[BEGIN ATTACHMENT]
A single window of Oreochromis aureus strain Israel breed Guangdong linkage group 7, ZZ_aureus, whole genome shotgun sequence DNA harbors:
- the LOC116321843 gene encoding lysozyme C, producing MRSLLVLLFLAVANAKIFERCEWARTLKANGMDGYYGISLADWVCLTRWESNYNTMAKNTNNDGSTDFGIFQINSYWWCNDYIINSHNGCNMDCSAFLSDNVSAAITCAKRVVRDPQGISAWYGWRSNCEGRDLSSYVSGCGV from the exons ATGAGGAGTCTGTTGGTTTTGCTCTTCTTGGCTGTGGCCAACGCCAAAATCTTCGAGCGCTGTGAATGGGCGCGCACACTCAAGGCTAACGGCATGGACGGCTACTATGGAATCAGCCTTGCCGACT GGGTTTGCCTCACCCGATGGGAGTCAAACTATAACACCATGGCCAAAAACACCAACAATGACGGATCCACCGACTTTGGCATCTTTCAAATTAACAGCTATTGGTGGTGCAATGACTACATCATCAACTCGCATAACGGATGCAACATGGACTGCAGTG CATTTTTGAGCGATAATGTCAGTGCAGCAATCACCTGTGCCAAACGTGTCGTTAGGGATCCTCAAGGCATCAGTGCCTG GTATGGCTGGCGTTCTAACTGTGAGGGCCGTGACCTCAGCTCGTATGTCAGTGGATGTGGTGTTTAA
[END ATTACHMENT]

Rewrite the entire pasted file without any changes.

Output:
A single window of Oreochromis aureus strain Israel breed Guangdong linkage group 7, ZZ_aureus, whole genome shotgun sequence DNA harbors:
- the LOC116321843 gene encoding lysozyme C, producing MRSLLVLLFLAVANAKIFERCEWARTLKANGMDGYYGISLADWVCLTRWESNYNTMAKNTNNDGSTDFGIFQINSYWWCNDYIINSHNGCNMDCSAFLSDNVSAAITCAKRVVRDPQGISAWYGWRSNCEGRDLSSYVSGCGV from the exons ATGAGGAGTCTGTTGGTTTTGCTCTTCTTGGCTGTGGCCAACGCCAAAATCTTCGAGCGCTGTGAATGGGCGCGCACACTCAAGGCTAACGGCATGGACGGCTACTATGGAATCAGCCTTGCCGACT GGGTTTGCCTCACCCGATGGGAGTCAAACTATAACACCATGGCCAAAAACACCAACAATGACGGATCCACCGACTTTGGCATCTTTCAAATTAACAGCTATTGGTGGTGCAATGACTACATCATCAACTCGCATAACGGATGCAACATGGACTGCAGTG CATTTTTGAGCGATAATGTCAGTGCAGCAATCACCTGTGCCAAACGTGTCGTTAGGGATCCTCAAGGCATCAGTGCCTG GTATGGCTGGCGTTCTAACTGTGAGGGCCGTGACCTCAGCTCGTATGTCAGTGGATGTGGTGTTTAA